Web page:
A CNS analysis of Delaney's campaign showed the 49-year-old financier scheduled most of his appearances across the northern and western parts of the 6th District, while he specifically targeted Montgomery County with his grassroots and get-out-the-vote efforts.

"From the beginning, John made campaigning across the entire district a priority, that's why we made over 100 campaign stops in Western Maryland," campaign manager Justin Schall said.

As anticipated, Delaney's 56,000-vote margin in Montgomery padded his districtwide 58-to-38-percent win over Bartlett. With Republican voters in northern Frederick County excised from the district, Delaney won the remaining half by about 10,000 votes.

Delaney advanced farther into traditionally Republican territory than previous Democratic challengers; he eked out a 600-vote win in Washington County, aided by a 61 to 34 percent victory in Hagerstown. He received little help from President Barack Obama, who lost Washington County 40 to 58 percent—worse than his 2008 showing.

"John won the Western Maryland portion of the district for the same reason he won in Montgomery County, because his private sector background, real-world experience creating jobs, and commitment to working with both sides to get things done resonates everywhere," Schall said.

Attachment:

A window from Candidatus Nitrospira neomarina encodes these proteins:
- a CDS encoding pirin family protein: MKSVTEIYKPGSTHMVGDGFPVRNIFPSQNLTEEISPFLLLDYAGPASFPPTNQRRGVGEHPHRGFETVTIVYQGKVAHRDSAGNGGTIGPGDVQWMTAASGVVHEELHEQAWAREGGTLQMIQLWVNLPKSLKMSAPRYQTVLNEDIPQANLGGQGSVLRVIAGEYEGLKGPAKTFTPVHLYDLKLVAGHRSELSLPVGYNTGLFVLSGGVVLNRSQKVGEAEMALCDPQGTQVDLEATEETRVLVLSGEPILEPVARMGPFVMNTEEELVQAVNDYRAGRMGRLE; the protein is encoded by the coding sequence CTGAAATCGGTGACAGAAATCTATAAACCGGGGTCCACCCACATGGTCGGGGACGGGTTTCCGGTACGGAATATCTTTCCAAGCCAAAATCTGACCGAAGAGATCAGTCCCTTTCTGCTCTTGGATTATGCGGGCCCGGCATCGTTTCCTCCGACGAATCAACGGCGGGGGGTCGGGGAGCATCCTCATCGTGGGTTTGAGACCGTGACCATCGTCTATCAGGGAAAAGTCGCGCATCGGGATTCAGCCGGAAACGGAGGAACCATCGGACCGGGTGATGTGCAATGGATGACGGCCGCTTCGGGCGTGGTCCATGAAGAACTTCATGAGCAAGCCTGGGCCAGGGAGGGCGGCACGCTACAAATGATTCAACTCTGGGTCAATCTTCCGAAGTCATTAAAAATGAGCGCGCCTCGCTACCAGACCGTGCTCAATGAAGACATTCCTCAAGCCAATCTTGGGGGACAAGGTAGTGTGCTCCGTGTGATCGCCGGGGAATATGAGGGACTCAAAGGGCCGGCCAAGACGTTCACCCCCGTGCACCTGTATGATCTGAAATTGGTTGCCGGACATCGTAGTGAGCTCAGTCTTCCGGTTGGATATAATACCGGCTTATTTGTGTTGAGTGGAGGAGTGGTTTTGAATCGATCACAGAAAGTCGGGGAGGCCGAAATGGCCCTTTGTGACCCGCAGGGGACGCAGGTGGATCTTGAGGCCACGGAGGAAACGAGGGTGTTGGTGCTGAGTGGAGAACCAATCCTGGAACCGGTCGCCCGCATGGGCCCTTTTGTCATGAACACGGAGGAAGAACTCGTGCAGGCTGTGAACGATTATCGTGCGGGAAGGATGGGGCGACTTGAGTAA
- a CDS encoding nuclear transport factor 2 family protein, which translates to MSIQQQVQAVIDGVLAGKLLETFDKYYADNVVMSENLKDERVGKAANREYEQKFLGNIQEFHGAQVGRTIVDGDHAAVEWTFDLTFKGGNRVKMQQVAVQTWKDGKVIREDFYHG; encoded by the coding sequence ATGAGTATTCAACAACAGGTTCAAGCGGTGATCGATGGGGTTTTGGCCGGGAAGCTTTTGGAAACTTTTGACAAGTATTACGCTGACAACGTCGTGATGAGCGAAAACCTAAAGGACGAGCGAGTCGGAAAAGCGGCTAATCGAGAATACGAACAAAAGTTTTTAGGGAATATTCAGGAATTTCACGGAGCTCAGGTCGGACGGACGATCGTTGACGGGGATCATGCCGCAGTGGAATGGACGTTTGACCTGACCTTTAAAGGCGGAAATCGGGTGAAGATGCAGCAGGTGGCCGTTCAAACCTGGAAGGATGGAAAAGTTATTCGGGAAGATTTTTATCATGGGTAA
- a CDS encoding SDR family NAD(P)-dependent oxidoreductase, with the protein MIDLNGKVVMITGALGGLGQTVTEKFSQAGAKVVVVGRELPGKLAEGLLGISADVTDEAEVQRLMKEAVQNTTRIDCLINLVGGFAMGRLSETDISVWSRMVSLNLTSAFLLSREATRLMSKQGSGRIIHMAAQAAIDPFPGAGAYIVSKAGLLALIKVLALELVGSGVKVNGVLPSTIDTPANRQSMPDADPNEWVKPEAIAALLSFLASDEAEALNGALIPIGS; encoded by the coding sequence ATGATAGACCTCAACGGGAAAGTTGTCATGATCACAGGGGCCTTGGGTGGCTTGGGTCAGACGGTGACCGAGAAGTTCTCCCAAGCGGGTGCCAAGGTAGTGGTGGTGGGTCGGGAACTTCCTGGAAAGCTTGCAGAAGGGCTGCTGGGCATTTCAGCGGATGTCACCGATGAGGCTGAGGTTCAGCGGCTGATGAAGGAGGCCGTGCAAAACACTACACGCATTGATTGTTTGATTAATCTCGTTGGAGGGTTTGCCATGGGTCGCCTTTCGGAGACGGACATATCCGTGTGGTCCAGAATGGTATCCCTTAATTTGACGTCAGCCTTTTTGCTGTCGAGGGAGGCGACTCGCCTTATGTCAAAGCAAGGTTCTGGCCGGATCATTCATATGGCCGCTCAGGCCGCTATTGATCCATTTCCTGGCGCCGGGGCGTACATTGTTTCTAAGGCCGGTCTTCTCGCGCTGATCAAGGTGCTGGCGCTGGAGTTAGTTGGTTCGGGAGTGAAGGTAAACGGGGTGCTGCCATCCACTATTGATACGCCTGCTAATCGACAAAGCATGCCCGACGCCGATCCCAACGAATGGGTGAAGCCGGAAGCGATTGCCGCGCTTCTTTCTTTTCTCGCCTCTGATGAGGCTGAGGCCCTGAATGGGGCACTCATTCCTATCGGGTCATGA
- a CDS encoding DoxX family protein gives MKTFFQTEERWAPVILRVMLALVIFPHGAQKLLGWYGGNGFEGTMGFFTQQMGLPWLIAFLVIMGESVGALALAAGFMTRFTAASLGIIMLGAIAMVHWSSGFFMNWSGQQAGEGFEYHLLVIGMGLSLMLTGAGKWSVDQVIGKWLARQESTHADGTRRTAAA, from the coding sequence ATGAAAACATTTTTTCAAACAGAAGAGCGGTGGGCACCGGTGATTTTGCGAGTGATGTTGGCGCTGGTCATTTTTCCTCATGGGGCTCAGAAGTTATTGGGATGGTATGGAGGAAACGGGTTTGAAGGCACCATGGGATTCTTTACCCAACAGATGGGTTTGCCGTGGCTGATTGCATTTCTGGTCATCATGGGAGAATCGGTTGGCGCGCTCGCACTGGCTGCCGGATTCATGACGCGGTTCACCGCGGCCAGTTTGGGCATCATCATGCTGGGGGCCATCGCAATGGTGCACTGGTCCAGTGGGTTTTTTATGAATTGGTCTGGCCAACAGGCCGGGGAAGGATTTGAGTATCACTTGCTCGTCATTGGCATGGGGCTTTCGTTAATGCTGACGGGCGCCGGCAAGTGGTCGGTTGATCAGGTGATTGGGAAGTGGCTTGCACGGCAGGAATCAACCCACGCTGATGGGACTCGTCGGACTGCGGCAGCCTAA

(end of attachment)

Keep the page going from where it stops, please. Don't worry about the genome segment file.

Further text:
Throughout his 10 successful House races, Bartlett never lost Washington County. While he carried Allegany and Garrett counties, Delaney captured Cumberland by about 3 points.

But before Bartlett, the district was reliably Democratic. Bartlett in 1992 ended Democrats' 21-year-long control of the 6th District. Then-Rep. Beverly Byron, a conservative Democrat, lost a primary challenge to Delegate Thomas Hattery of Frederick County, who then went on to lose to Bartlett, 54 to 46 percent. Bartlett had unsuccessfully challenged Byron in 1982.

Tim Magrath, a Frostburg State University professor of political science, said Bartlett held his seat for 20 years because of a lack of credible Democratic opposition.